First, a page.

Course Summary

Cognitive Behavioral Therapy is an effective form of psychosocial therapy that works well in real-world settings for a host of problems and presentations. It may be effective for patients with depression, social phobias, panic disorders, generalized anxiety disorder, or who suffer from posttraumatic stress disorder. The patient may have negative or maladaptive core beliefs that lead to distress and dysfunction and that may be modified through Cognitive Behavioral Therapy. They may also have positive and adaptive beliefs that a therapist will work to encourage. Cognitive Behavioral Therapy involves viewing a client’s presentations through components that are cognitive, behavioral, and affective.

Course Format


Learning Objectives

  • Objective 1

Course Syllabus

  • Introduction
  • The Generic Cognitive Model of CBT
  • Levels of Cognition
    1. Core Beliefs
    2. Compensatory Strategies
    3. Rules and Assumptions
    4. Cognitive Filters
  • Connecting the CBT Case Conceptualization and the Treatment Plan
  • Creating A CBT Case Conceptualization
    1. Drawing out the Cycle
    2. Drawing out the Cycle Form
  • Self-Monitoring
    1. Demonstrating the CBT Model with Self-Monitoring
    2. Increasing Self-Awareness of Thoughts
    3. Increasing Self-Awareness of Emotions
    4. Increasing Self-Awareness of Behaviors
    5. Example with a Behavior: Behavioral Activation
  • Session Structure
  • Core Interventions
  • Socratic Questioning
    1. Thought records
    2. Behavioral Experiments
    3. Hypothesis A/Hypothesis B
    4. Problem Solving
    5. Behavior Modification
    6. Exposure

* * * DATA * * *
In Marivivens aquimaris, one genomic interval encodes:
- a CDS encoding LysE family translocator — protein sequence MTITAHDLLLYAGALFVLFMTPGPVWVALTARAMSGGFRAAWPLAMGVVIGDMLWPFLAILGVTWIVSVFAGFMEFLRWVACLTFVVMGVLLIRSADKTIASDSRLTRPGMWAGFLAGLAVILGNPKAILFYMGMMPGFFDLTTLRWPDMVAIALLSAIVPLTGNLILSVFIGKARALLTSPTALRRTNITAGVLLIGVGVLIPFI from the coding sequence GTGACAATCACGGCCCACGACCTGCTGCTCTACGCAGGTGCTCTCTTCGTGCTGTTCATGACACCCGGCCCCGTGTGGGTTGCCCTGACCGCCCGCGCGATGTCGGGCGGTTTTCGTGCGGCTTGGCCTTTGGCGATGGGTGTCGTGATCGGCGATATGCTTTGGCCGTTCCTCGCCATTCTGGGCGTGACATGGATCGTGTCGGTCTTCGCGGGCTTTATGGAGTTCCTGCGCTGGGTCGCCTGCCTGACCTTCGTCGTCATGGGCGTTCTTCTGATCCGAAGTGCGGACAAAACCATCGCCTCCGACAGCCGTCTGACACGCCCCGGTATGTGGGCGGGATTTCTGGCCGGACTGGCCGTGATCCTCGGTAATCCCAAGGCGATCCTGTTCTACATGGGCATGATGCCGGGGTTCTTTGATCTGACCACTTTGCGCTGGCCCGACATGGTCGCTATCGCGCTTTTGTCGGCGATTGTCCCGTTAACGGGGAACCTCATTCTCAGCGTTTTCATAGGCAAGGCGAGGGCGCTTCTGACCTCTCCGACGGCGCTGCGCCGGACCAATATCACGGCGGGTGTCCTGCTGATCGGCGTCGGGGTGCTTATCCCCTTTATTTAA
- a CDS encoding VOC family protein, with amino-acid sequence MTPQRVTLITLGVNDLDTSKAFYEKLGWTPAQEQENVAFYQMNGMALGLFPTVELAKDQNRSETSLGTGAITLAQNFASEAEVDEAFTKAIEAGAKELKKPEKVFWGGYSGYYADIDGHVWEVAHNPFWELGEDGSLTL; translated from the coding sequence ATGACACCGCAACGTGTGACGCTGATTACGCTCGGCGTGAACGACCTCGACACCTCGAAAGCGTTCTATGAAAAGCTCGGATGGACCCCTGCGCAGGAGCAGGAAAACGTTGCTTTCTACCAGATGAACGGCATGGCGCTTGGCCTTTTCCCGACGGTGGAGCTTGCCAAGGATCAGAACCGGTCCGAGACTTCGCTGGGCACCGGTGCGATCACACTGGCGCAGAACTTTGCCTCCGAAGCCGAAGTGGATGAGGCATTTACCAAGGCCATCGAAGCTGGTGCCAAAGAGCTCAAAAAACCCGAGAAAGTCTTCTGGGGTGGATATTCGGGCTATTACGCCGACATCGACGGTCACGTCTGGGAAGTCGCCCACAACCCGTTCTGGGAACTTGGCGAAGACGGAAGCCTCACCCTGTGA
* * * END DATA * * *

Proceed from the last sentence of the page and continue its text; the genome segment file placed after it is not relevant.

7. Acceptance-Based Approaches
  • Cultural Considerations
  • CBT for specific presentations
    1. Depression
    2. Generalized Anxiety Disorder
    3. Social Phobia
    4. Panic Disorder
    5. PTSD
  • Summary


Scott H. Waltman, PsyD, ABPP

Scott H. Waltman, PsyD, ABPP, is a clinician, international trainer, and practice-based researcher. He specializes in case-conceptualization driven approaches to therapy; this means drawing from the evidence-base and creating individualized treatment plans that are holistic and potent. His interests include evidence-based psychotherapy practice, training, and implementation in systems that provide care to underserved populations. He is certified as a qualified Cognitive Therapist and Trainer/Consultant by the Academy of Cognitive & Behavioral Therapies. He also is board certified in Behavioral and Cognitive Psychology from the American Board of Professional Psychology. He is the editor of Advances in Cognitive Therapy and is on the board of the International Association of Cognitive Psychotherapy.

William Cook, PhD

William Cook, Ph.D. is a licensed psychologist who worked for 15 years in private practice in Montana before leaving his practice to work full time as the Director of CE4Less. He earned his doctorate degree from Texas A&M University, and focused much of his psychology practice in the area of child and family counseling, as well as psychological testing. Dr. Cook likes new challenges, foreign traveling to Africa and areas of Europe and the near East, scuba diving, running, music, and spending time with his family.

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